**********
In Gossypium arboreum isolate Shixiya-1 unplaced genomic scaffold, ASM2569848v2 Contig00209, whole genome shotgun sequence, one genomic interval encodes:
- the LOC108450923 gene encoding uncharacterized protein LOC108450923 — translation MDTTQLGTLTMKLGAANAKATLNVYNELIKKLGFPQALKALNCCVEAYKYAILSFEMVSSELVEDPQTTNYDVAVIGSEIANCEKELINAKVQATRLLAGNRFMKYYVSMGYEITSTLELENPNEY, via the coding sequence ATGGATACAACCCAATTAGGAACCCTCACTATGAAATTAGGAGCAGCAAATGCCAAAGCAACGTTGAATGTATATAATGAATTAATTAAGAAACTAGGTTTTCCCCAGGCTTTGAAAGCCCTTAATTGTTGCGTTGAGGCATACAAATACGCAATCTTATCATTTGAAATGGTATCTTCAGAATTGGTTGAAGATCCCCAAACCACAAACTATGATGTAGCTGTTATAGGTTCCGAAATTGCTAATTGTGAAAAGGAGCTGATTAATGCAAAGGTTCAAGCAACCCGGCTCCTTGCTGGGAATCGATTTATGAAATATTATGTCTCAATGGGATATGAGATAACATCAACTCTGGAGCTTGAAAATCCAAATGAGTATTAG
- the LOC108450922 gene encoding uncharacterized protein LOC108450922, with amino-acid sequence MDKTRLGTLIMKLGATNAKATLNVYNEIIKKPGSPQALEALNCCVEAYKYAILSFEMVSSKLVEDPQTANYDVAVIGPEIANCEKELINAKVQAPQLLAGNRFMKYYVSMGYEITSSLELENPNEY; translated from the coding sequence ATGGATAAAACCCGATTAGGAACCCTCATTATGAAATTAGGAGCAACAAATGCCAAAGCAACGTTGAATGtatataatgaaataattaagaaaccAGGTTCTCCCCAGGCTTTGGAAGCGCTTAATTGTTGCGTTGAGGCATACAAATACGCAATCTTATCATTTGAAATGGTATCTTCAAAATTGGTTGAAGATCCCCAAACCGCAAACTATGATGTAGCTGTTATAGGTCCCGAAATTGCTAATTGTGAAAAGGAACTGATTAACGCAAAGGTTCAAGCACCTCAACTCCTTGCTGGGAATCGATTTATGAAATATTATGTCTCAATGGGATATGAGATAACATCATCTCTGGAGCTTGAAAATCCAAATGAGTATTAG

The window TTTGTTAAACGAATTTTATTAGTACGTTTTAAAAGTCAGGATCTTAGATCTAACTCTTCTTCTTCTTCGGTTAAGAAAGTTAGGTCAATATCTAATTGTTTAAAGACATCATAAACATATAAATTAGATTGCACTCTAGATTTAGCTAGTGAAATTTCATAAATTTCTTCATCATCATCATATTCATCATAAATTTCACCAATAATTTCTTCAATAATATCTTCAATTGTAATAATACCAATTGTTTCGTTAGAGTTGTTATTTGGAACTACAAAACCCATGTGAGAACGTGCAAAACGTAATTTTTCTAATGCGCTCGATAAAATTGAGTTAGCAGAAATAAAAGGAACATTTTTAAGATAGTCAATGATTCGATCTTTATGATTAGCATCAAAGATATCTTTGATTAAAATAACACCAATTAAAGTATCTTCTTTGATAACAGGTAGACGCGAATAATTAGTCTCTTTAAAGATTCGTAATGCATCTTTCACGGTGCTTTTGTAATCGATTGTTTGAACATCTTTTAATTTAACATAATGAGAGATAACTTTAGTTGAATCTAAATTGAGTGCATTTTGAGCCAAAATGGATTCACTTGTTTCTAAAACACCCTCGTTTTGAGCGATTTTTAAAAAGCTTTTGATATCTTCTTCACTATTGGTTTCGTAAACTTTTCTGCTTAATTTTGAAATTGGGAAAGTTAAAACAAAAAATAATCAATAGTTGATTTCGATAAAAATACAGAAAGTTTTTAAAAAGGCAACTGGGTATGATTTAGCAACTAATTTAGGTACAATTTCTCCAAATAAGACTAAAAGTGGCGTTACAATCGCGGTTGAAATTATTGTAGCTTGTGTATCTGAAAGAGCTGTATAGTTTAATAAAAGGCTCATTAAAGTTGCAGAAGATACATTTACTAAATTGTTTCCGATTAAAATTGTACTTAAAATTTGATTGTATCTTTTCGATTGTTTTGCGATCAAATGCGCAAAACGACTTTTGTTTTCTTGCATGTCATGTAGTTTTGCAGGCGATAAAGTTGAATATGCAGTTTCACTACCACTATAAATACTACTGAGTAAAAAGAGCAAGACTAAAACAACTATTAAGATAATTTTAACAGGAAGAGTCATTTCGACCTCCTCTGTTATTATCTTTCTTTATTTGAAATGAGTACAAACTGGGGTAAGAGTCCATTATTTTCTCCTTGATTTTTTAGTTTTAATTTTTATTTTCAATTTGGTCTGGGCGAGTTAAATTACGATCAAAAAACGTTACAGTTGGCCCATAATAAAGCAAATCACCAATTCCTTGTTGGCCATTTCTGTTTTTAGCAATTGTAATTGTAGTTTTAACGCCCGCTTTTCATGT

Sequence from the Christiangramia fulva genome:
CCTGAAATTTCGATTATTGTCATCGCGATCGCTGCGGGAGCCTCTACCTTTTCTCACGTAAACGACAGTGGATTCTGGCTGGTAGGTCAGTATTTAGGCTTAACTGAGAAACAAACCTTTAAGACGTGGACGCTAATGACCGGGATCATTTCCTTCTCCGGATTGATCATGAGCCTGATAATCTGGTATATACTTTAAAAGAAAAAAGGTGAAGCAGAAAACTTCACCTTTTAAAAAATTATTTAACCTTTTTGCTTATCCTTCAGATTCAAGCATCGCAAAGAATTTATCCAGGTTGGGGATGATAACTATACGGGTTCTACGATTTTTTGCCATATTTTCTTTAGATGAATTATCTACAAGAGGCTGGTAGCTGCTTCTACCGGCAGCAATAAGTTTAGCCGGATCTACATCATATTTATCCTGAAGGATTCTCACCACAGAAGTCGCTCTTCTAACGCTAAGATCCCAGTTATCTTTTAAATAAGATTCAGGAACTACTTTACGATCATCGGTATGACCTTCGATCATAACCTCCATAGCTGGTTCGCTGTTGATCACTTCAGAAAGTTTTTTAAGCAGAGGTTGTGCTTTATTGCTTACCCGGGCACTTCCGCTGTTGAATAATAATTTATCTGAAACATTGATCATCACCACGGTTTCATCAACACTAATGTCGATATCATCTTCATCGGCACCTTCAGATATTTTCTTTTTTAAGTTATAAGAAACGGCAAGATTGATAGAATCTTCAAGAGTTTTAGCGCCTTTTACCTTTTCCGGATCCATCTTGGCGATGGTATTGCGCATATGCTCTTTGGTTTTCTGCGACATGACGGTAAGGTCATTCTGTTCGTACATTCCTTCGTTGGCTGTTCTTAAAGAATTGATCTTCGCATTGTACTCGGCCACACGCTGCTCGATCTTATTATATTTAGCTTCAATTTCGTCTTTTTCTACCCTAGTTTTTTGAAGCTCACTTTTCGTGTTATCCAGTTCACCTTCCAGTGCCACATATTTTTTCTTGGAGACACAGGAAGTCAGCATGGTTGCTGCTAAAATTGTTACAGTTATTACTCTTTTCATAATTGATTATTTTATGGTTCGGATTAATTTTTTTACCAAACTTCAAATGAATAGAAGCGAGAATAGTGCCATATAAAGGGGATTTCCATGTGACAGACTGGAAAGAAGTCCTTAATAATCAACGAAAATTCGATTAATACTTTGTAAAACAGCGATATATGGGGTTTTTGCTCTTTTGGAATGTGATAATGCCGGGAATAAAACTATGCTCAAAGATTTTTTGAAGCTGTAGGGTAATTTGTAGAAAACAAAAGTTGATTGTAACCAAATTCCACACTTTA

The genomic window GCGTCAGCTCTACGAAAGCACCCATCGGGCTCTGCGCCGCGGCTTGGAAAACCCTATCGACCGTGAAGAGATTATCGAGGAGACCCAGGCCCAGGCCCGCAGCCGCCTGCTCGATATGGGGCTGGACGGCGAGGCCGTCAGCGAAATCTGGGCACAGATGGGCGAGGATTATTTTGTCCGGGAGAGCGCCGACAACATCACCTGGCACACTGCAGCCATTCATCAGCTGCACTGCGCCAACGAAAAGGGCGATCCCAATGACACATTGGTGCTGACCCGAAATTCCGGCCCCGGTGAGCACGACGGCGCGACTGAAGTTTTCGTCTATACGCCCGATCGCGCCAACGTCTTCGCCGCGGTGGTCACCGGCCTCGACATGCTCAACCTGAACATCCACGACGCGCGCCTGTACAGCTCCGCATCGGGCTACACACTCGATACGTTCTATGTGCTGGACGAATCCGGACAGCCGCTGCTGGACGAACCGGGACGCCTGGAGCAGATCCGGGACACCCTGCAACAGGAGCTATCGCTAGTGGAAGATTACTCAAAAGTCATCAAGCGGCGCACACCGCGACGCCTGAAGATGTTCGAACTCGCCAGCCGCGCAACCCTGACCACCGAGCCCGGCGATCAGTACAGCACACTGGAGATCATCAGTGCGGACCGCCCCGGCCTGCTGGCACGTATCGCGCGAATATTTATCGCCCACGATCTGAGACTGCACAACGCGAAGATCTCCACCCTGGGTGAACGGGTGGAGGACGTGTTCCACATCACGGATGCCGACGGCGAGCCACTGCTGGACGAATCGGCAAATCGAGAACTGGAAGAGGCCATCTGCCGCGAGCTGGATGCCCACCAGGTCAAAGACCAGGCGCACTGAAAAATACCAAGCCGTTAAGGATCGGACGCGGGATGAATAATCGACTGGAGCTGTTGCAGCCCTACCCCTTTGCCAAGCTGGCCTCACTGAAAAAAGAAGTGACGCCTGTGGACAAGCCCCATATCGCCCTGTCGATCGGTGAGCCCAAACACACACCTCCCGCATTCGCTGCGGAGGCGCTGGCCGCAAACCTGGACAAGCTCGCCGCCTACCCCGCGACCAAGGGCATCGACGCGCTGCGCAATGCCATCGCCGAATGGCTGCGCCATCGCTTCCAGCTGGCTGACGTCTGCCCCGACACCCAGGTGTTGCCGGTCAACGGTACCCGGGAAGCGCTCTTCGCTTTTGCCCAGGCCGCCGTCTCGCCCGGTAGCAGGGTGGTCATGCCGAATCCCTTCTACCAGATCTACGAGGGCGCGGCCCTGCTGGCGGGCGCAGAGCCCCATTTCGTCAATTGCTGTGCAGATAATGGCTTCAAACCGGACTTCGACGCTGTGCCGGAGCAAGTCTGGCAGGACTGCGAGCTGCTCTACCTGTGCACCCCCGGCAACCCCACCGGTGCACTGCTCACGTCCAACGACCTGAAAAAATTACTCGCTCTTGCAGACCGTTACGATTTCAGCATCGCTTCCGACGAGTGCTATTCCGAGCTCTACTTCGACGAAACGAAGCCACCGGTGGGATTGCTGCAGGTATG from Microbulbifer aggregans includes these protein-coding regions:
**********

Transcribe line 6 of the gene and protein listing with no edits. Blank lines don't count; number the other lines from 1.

CCTGAAATTTCGATTATTGTCATCGCGATCGCTGCGGGAGCCTCTACCTTTTCTCACGTAAACGACAGTGGATTCTGGCTGGTAGGTCAGTATTTAGGCTTAACTGAGAAACAAACCTTTAAGACGTGGACGCTAATGACCGGGATCATTTCCTTCTCCGGATTGATCATGAGCCTGATAATCTGGTATATACTTTAAAAGAAAAAAGGTGAAGCAGAAAACTTCACCTTTTAAAAAATTATTTAACCTTTTTGCTTATCCTTCAGATTCAAGCATCGCAAAGAATTTATCCAGGTTGGGGATGATAACTATACGGGTTCTACGATTTTTTGCCATATTTTCTTTAGATGAATTATCTACAAGAGGCTGGTAGCTGCTTCTACCGGCAGCAATAAGTTTAGCCGGATCTACATCATATTTATCCTGAAGGATTCTCACCACAGAAGTCGCTCTTCTAACGCTAAGATCCCAGTTATCTTTTAAATAAGATTCAGGAACTACTTTACGATCATCGGTATGACCTTCGATCATAACCTCCATAGCTGGTTCGCTGTTGATCACTTCAGAAAGTTTTTTAAGCAGAGGTTGTGCTTTATTGCTTACCCGGGCACTTCCGCTGTTGAATAATAATTTATCTGAAACATTGATCATCACCACGGTTTCATCAACACTAATGTCGATATCATCTTCATCGGCACCTTCAGATATTTTCTTTTTTAAGTTATAAGAAACGGCAAGATTGATAGAATCTTCAAGAGTTTTAGCGCCTTTTACCTTTTCCGGATCCATCTTGGCGATGGTATTGCGCATATGCTCTTTGGTTTTCTGCGACATGACGGTAAGGTCATTCTGTTCGTACATTCCTTCGTTGGCTGTTCTTAAAGAATTGATCTTCGCATTGTACTCGGCCACACGCTGCTCGATCTTATTATATTTAGCTTCAATTTCGTCTTTTTCTACCCTAGTTTTTTGAAGCTCACTTTTCGTGTTATCCAGTTCACCTTCCAGTGCCACATATTTTTTCTTGGAGACACAGGAAGTCAGCATGGTTGCTGCTAAAATTGTTACAGTTATTACTCTTTTCATAATTGATTATTTTATGGTTCGGATTAATTTTTTTACCAAACTTCAAATGAATAGAAGCGAGAATAGTGCCATATAAAGGGGATTTCCATGTGACAGACTGGAAAGAAGTCCTTAATAATCAACGAAAATTCGATTAATACTTTGTAAAACAGCGATATATGGGGTTTTTGCTCTTTTGGAATGTGATAATGCCGGGAATAAAACTATGCTCAAAGATTTTTTGAAGCTGTAGGGTAATTTGTAGAAAACAAAAGTTGATTGTAACCAAATTCCACACTTTA